Two hundred yards away, countless shrieks erupts from the uninhabited shores of South Monomoy Island as an ornithologist passes through a colony of nesting terns. Here, on the only wilderness area in southern New England, hundreds of birds wheel into an avian tornado and rise above the sandy island. North and South Monomoy were separated from the mainland in 1958, and this terminal moraine from the last glacier is still unstable as the occasional screaming November storm rips new channels and redistributes its white quartz sand. Least terns, common terns, and the endangered roseate join 200 feet above the marsh grass and then settle as the naturalist moves on. “Featherhead” mutters captain Tony Biski. I’m not sure of it’s an epithet for the lone biologist or he just prefers the sound to something more formal. Tony likes colorful speech and delights in the way words sound in the brisk salt air. He calls his many stories “antidotes”, and as he leaves the dock he often exclaims “We’re off like a prom dress”, but beneath the ex-bar room bouncer’s formidable hulk is the soul of a poet.
We’re drifting just off the shore of South Monomoy, but we don’t see any fish. It’s almost low tide, the sky is as bright and sharp as a Wyoming September, and if there were any bass around it would be hard to miss them. A half mile away, across a shimmering, glassy flat the unmistakable silhouette of a flats boat slides along a channel. It’s so calm we can hear a fly reel buzzing in the distance as a fish pulls line. “Richie’s guy’s tight”, says Tony. How Tony can tell it’s Rich Benson, along with Tony one of the pioneers of Monomoy Flats fishing, is beyond my landlocked perception. We don’t head that way. Tony has “his” area of the flats as does Richie and other local guides. They do cross turf and radio each other when they find fish, but the ethics out here—for now—are far more civil than those in the Florida Keys or the Madison River. One mainland guide appears to be completely numb to the unwritten rules of the flats and consistently motors into places where other boats have found fish, but thankfully he is an aberration.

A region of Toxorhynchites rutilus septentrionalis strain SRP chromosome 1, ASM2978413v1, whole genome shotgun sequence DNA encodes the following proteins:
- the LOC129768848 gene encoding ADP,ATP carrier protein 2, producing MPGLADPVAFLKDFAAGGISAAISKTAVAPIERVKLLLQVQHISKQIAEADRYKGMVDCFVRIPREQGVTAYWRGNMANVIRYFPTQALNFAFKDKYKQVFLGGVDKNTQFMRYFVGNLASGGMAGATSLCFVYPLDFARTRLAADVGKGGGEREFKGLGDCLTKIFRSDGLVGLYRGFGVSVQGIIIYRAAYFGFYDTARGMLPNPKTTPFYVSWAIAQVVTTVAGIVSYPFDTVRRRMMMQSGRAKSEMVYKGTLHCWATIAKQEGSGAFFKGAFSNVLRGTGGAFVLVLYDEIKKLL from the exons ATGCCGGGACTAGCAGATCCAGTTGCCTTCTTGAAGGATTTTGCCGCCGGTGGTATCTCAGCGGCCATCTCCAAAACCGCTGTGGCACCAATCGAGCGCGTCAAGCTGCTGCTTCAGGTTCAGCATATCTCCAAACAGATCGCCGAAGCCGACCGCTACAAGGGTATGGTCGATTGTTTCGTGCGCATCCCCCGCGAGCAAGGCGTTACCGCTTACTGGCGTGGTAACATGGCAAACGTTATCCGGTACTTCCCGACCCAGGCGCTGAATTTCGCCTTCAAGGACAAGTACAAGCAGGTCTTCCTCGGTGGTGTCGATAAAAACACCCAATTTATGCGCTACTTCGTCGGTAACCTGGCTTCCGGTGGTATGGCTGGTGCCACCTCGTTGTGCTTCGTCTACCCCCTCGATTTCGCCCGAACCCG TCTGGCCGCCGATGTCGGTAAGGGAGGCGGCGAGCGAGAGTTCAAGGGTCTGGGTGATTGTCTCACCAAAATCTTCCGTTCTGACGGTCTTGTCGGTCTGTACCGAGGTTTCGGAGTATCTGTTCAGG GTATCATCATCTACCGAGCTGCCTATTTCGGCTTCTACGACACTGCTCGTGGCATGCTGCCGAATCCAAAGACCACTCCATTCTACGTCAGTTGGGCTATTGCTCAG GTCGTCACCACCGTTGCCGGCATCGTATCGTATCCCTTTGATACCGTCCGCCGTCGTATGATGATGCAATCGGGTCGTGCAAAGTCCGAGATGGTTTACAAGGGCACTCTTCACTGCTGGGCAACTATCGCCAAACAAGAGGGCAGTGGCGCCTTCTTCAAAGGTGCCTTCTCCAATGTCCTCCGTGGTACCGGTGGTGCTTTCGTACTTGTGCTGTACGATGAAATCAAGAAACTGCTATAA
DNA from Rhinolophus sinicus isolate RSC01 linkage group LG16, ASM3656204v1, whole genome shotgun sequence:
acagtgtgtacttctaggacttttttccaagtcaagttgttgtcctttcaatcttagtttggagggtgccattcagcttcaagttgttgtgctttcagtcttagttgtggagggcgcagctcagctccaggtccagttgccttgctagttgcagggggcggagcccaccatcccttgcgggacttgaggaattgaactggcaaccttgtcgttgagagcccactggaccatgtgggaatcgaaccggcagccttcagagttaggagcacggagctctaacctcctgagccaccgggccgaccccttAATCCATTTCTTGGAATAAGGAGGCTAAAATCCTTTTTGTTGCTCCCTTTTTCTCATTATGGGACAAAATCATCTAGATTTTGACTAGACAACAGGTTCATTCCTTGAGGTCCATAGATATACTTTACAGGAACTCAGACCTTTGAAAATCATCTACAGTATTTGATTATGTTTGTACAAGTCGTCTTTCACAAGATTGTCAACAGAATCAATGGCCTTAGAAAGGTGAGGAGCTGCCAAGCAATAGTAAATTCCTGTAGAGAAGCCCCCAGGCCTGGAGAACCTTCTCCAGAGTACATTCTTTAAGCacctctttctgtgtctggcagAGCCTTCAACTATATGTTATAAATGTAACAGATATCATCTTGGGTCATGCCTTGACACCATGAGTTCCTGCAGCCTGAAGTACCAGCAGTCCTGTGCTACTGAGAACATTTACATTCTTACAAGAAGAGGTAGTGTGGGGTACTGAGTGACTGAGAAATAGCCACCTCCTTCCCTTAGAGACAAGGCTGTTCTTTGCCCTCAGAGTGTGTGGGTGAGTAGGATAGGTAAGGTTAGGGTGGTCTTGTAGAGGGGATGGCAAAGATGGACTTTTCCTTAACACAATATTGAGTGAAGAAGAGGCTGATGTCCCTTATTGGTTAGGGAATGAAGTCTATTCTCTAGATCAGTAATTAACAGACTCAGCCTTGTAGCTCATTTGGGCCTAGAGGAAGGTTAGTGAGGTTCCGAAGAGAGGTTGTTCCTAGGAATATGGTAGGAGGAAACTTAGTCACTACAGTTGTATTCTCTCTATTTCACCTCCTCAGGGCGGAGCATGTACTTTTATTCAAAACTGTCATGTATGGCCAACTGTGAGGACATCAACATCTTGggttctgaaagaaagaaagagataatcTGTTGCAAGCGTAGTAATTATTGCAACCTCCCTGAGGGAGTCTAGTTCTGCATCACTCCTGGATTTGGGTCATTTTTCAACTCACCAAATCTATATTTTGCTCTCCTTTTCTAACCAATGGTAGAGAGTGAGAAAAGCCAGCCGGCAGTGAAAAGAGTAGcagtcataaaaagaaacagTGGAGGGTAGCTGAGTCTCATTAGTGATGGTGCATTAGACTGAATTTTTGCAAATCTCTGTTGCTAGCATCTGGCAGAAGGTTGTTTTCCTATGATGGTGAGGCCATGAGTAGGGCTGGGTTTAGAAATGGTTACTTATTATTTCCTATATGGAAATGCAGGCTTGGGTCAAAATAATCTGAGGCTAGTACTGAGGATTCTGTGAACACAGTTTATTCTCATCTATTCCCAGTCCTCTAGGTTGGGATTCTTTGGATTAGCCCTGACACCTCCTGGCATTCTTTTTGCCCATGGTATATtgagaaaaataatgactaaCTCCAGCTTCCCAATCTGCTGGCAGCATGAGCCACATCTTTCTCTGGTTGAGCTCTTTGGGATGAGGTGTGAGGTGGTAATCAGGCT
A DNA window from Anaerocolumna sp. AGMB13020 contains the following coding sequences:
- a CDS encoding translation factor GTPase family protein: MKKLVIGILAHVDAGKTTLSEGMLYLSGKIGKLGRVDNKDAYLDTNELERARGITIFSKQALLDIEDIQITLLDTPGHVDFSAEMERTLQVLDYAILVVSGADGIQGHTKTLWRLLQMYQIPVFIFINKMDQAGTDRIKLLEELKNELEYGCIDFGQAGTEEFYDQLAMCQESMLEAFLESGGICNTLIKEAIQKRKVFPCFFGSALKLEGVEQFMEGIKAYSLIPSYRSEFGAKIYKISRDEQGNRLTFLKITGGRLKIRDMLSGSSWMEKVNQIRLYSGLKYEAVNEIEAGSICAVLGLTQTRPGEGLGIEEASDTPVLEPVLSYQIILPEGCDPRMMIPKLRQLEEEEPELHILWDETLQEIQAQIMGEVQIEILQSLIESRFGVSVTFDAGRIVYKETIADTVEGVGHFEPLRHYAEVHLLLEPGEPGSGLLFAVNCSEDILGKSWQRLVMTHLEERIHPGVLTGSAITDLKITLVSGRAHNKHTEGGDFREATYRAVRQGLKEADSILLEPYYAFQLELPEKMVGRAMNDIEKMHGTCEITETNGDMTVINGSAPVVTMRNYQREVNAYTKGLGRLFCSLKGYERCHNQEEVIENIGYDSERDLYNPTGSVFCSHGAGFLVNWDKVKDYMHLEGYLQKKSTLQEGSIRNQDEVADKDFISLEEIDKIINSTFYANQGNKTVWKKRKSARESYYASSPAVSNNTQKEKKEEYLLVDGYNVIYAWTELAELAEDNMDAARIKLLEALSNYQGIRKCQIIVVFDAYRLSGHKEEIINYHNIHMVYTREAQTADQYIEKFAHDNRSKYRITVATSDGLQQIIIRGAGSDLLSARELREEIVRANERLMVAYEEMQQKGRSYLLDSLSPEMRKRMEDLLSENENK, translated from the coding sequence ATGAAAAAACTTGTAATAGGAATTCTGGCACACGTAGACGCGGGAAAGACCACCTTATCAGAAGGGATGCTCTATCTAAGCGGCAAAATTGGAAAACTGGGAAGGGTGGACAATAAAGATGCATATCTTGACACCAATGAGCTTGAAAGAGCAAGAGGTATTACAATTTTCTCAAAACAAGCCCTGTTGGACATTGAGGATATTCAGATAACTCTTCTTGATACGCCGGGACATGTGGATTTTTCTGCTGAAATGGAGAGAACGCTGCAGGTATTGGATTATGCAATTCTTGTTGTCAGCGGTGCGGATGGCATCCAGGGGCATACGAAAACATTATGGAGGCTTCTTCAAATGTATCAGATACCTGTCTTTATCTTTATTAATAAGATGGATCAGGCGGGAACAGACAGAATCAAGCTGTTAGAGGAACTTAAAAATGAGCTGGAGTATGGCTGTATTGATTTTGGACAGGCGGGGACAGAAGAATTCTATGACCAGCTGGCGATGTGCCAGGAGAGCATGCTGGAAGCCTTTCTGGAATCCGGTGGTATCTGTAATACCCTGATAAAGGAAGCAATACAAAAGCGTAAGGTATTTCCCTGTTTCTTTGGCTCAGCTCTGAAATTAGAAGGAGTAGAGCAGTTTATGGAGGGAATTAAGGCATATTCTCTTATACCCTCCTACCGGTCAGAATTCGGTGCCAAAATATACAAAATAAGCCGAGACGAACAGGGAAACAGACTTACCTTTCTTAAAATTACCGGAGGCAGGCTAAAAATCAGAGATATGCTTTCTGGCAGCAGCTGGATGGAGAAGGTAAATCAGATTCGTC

It’s hard to keep secrets out here. Usually, when Tony is crowded by another boat, he looks away, slumps down in the boat, and becomes uncharacteristically quiet. But one afternoon, a civilian (in other words not another guide) motored into a cove loaded with spooky bass, less than 100 yards from Tony’s boat. He raised his substantial frame onto the bow and boomed “What do you think you are doing?”
“I’m just tryin to have myself some fun”, the intruder called back.
“Well have yourself some fun somewhere else”.
On a calm day, sound carries beyond comprehension, and most of the fleet heard the exchange. The next morning at the Fishing the Cape fly shop, as guides lingered around the coffeepot, the buzz was that Tony had lost his temper.
“Man, you really hammered that guy yesterday.” “It’s about time somebody said something.”
“I never heard you yell like that. You must have been really pissed.”